Like most summer annuals, pumpkins are very hungry and thirsty plants, as are citrus trees, so I made sure to keep them well fed and watered. Thankfully (and unbeknownst to me at that time), the type of food I was using seemed to agree with both types of plants in that location, i.e., organic Citrus and Vine Food (I canÂt remember the maker right offhand). That was apparently so successful that I was left with no choice but to have to do a "Mack the Knife" operation on the kabochas, or run the risk of heavy casualties on my citrus trees. That was good for many hours of back-breaking hard labor (Man, those vines are heavy!!) on at least two occasions (they grew right back and buried the citrust trees again within a couple weeks of cutting them back!!) which I am sure harmed the plants so they did not produce as much if they would have if I hadnÂt had to prune them back so brutally just as they were fruiting.

    As for your questions about soil type, I have massively heavy, sticky clay soil that I dug deeply and added some sand and compost and KelloggÂs "Amend" to lighten it up, and also here in southern California we tend to have alkaline soil due to our hard water. Those conditions apparently didnÂt deter the pumpkins one bit because they grew like crazy.

    I was surprised by how quickly the pumpkins matured, i.e., turned from beautiful little pale green variegated marbles with huge golden flowers at the ends into cheery little fist-sized mini kabochas just like the ones I find in the Japanese supermarket. That transformation only took a few weeks (i.e., from mid July-ish to late August-ish). Now this is where it gets a little fuzzy. Apparently kabocha are quite forgiving about timing of picking them. They are apparently done enough when their color looks right, i.e., dark green, but they can be left on the vine until the leaves start to die off in the fall. Ideal picking time is said by some credible sources to be when the stems looks "well corked" (I think that means kind of dried out and shrunk like a melon stem when the melon is ready). Also, my research indicates that youÂre supposed to "cure" them by letting them sit for a few weeks after picking so theyÂll dry out, which apparently heightens the sweetness and flavor. It looks like it was a solid four months between planting the seeds and beginning harvesting the fruit, and then add 3 more weeks or so of curing time.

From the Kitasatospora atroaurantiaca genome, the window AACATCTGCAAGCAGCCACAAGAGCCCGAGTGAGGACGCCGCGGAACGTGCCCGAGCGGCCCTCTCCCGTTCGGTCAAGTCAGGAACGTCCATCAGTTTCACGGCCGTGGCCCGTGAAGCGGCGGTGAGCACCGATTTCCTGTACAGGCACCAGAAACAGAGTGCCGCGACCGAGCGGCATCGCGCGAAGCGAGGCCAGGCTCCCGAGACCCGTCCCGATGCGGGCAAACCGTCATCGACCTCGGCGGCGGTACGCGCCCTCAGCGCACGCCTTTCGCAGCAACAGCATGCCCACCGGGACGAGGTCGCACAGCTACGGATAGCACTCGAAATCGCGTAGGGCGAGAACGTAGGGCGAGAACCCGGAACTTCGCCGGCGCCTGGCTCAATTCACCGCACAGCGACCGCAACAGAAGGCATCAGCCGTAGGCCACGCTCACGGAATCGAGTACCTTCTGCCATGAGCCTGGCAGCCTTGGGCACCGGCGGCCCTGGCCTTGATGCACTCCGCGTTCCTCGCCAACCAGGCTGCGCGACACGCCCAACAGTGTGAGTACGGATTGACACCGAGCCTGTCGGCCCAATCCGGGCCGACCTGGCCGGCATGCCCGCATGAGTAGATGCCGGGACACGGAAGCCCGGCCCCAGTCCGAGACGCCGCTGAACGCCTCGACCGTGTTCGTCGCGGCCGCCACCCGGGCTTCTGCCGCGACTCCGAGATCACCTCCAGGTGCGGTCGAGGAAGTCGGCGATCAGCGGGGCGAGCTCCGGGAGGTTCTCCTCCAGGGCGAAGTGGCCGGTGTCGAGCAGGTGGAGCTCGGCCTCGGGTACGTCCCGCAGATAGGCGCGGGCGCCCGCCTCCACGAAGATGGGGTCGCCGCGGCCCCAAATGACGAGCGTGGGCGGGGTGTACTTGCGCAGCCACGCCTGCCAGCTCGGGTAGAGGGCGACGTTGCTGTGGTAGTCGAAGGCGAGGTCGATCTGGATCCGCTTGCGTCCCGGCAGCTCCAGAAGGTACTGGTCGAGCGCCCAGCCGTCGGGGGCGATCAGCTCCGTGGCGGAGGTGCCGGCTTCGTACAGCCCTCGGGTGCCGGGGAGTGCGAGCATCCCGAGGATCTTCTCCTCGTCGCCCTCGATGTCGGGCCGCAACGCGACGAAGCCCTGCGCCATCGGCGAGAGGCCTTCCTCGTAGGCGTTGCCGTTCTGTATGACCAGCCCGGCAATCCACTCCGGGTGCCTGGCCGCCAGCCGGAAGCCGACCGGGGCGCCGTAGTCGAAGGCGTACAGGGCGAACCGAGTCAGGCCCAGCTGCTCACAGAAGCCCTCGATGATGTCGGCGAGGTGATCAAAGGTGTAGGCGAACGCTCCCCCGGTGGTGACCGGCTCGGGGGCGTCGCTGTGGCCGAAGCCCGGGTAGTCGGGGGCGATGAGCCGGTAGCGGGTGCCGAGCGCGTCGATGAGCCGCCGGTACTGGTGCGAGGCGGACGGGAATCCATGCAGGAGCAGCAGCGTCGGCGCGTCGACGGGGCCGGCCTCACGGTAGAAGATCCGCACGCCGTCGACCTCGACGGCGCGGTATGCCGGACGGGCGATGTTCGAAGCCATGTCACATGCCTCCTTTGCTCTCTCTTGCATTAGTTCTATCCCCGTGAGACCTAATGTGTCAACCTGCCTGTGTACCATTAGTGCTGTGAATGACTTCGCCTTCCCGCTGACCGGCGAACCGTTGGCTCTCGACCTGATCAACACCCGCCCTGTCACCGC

I havenÂt by any means perfected the timing of harvesting and curing since IÂve only had one pass through this process so far, so that is apparently why a few of mine turned out delicious and sweet, while others were not. I picked the first one too early, didnÂt cure it but just cut it open and roasted it on the grill right after picking, and it was tasteless and a little bitter.

    I canÂt speak from experience to your question about transplanting them since I direct-seeded mine, but given their extensive root systems and research I have done, they are not overly fond of being transplanted, but it looks like you have no choice given your location and its climate and the long growth cycle of these plants. However, since they are related to melons, perhaps this advice will work: an avid melon grower starts his plants in 5-gallon pots lined with chicken wire (with the chicken wire coming up far enough outside the pot so you can grab it) filled with sterile potting medium, and then when itÂs warm enough to plant them outside, the seedlings can be lifted out of the pots without the root ball getting all messed up, and the large pots have given the roots enough room to spread out. Here is the link to that fascinating site, but note that you have to look at it with the internet Explorer web browser, as when I tried it in Firefox, it just came up as HTML code: http://www.waynesthisandthat.com/melons.